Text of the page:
Michigan mom and licensed therapist Erica Carulli give advice for homeschooling children during the pandemic. Photo courtesy of Erica Carulli
Michigan mom and licensed therapist Erica Carulli give advice for homeschooling children during the pandemic.

Whether your kids are “littles” or in high school, Michigan mom and therapist Erica Carulli has tips to help coach them at home this school year.

MICHIGAN — Academic coaching is not a new concept. 

In the past, we may have decided our children needed extra support in certain areas and found a study group or hired a tutor, sometimes referred to as an academic coach. We wanted to boost confidence and have our kids find success in a particular subject. 

What is brand new for everyone during COVID-19 is being the academic coach for your own children while they are remote learning. 

It’s one of the new roles we’re adapting to in order to keep ourselves and our children healthy and safe. Our main goal still remains the same and that is supporting our children’s success in the classroom—even if that happens to be at our kitchen table. 

READ MORE: Super Mom Syndrome: Setting Realistic Expectations for Parenting During a Pandemic

“Academic Coach:” Defined

An academic coach is defined with jargon about creating paths to success. But if we strip away all of the jargon, the primary grown-up supporting remote learning in your home is already doing all of these things: being supportive, encouraging, motivating, helping fix problems and create study habits and plan ahead for longer assignments. We are constantly working to support and assist our children—pandemic or not. 

We want nothing more than to see them flourish in everything they do, to see them learn and grow. So, in essence, we’ve got this academic coaching thing down pat, already. 

These tips can help you take your new academic coaching role to the next level. 

Tips for Coaching “Littles” 12 and under

Coaching young children tends to be more about meeting basic needs, both physical and emotional.  

There’s a quick list of “Do’s” I have for academic coaching young children.

Basic Needs Do’s

  • Remember recess! Kids need age-appropriate exercise and recreation between lessons. 
  • Prepare meals and healthy snacks for breaks. 
  • Help keep them organized so they feel prepared. 
  • Give affirmations: Tell your children what they are doing well—not what they are struggling with. 
  • Check in time: Loop in the teacher when you need support yourself.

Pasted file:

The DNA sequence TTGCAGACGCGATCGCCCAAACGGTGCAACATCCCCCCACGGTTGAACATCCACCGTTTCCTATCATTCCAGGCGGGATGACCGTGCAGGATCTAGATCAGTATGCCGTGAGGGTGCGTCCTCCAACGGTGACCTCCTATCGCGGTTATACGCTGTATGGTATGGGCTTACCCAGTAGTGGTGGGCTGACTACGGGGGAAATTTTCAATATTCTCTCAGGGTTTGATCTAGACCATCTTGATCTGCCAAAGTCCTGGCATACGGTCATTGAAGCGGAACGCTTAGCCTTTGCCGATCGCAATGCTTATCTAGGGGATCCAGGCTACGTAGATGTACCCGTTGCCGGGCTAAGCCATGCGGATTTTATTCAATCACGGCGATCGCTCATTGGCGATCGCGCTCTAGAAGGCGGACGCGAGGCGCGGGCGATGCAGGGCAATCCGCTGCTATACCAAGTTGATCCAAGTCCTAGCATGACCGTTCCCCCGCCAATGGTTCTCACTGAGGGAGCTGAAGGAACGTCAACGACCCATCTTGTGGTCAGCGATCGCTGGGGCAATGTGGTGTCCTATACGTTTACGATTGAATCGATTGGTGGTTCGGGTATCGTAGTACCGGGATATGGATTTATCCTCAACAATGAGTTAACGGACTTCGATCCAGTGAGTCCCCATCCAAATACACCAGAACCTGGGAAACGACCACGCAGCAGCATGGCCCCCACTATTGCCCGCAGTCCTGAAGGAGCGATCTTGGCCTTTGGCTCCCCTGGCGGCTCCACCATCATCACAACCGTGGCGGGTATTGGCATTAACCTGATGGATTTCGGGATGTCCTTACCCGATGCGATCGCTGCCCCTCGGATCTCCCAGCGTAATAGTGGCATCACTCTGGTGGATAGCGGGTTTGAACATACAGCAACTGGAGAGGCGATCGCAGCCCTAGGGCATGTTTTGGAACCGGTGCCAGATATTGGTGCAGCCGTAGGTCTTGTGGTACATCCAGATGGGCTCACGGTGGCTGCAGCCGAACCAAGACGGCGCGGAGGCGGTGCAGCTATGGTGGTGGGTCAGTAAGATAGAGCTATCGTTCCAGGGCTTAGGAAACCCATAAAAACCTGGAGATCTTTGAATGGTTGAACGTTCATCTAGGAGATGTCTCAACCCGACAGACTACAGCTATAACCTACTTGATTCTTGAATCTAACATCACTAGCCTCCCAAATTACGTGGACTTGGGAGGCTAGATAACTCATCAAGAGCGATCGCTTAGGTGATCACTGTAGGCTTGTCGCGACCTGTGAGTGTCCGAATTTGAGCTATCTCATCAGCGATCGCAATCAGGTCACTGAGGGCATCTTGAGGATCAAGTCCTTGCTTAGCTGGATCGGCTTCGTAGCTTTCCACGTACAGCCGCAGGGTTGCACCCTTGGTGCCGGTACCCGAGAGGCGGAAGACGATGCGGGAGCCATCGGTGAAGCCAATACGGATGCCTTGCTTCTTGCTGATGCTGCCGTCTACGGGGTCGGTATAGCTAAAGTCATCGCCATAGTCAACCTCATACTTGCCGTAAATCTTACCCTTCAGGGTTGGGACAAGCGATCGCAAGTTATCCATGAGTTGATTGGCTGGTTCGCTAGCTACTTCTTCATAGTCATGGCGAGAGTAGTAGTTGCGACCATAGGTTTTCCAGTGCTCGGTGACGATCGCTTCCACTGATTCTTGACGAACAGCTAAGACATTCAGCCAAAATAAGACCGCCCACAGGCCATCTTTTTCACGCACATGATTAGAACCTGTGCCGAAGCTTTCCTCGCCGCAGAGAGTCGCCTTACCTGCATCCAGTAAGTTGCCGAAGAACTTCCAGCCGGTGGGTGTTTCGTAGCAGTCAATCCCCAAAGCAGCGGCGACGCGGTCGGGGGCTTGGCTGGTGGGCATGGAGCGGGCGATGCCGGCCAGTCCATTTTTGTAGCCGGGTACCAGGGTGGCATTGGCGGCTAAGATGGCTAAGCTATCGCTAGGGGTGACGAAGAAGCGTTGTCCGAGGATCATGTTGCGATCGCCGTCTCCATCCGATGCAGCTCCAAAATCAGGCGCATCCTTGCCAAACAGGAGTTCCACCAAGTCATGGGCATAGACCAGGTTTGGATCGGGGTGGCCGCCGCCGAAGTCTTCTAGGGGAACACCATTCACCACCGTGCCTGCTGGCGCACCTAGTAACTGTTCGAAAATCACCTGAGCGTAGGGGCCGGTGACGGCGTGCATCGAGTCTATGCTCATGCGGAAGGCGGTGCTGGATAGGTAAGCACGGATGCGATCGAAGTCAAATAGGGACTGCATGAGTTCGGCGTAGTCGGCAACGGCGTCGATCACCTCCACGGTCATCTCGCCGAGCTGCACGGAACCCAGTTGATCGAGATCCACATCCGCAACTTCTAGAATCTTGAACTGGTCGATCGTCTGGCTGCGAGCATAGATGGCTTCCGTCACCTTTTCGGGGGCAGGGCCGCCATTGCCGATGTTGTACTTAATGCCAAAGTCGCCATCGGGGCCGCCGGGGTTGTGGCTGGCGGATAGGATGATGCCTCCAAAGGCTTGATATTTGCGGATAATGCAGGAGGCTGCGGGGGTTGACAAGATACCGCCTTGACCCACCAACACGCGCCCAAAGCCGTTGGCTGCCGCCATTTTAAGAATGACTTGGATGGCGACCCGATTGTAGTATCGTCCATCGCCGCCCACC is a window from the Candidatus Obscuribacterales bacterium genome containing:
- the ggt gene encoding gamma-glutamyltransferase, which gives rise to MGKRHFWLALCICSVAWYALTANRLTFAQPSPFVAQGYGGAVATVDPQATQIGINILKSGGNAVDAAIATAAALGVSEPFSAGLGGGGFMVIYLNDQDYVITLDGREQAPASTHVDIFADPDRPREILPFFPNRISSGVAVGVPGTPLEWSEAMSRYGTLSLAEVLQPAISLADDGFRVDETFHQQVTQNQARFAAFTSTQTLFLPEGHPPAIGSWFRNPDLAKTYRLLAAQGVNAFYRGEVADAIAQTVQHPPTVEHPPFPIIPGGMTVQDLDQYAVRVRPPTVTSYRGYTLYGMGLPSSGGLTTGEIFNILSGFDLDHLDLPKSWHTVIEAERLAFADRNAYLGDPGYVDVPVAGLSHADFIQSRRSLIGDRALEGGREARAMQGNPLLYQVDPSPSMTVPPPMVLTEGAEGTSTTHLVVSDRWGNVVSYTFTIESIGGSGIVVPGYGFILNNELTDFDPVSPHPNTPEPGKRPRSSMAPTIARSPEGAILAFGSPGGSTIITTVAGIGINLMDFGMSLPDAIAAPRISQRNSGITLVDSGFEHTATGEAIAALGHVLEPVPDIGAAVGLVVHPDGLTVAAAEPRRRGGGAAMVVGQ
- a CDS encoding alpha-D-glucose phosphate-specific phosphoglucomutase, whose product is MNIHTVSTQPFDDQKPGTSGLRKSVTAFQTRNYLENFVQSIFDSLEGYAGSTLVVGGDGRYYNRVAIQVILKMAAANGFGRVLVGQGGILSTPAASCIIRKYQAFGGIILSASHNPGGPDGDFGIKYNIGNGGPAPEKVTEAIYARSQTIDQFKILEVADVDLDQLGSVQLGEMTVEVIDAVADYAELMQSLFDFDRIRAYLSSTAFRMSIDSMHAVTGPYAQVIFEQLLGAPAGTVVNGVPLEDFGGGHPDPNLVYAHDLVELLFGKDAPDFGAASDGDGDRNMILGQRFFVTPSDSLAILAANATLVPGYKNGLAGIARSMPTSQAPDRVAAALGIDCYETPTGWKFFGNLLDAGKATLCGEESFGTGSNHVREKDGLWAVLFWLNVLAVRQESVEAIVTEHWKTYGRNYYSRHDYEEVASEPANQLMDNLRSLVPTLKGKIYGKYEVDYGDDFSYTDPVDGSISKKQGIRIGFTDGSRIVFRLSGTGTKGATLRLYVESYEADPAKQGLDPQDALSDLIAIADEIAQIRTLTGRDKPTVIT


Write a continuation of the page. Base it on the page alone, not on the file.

There are going to be times when we want to do things for our younger children because it would just “be easier” than watching them struggle. Remember, they are learning and struggling is a part of that process. 

They need trial and error before they can master certain concepts. Parents should create a safe space to explore, to make mistakes, and to try again. 

We can support our children when they are struggling. But, we are only going to make their jobs harder in the future if we tell them the answers every time they can’t figure it out on the first try. 

RELATED: Online Only: These Michigan Moms Are Gearing up Their Kids For a Virtual 2020-21 School Year

Tips for Coaching “Bigs” 12 and older

Coaching older children, we focus a bit more on planning. The SMART goals below are a popular goal-setting system to encourage older children to take accountability and have autonomy while doing their schoolwork. 

SMART is an acronym that stands for Specific, Measurable, Attainable, Realistic, and Time-Limited. Older children are more likely to have longer term assignments with deadlines (in preparation for higher education). Set goals with your older children by using the SMART goal system and make sure they are involved in the decision-making process.  

Here are the do’s you need to know to get started:

SMART DO’s

  • Set SPECIFIC days on a schedule that assignments are due or parts of the assignment should be completed. 
  • Find a way to track or MEASURE progress, like a calendar or a checklist
  • Work on a goal that is possible, ATTAINABLE. 
  • Be REALISTIC with your time, capability and resources. 
  • Give yourself a timeline for finishing the assignment (TIME-LIMITED). 

Older children are beginning to deal with the struggle of time management. The exploration of the “work/life” balance is a key learning point for them. While we can all encourage and support our older children to follow their schedules, they also need to be responsible for their time and the management of it. 

Being an academic coach does not mean we are replacing our children’s teacher. In fact, we should be supporting our children’s teachers the best we can. 

As our children’s academic coach, we can implement some of these strategies to help ease the stress and worry they are feeling. 

We can be supportive, encouraging and mindful of our words and actions. We can be attentive to their needs, but not overbearing. We can provide a safe space in our homes to explore feelings, thoughts and ideas. We can give them our presence, kindness and grace, but just as we are trying to navigate a new way of learning in a pandemic, so are they. 

DON’T MISS: Making a Difference: This Detroiter Raised More Than $20,000 to Help Teen Moms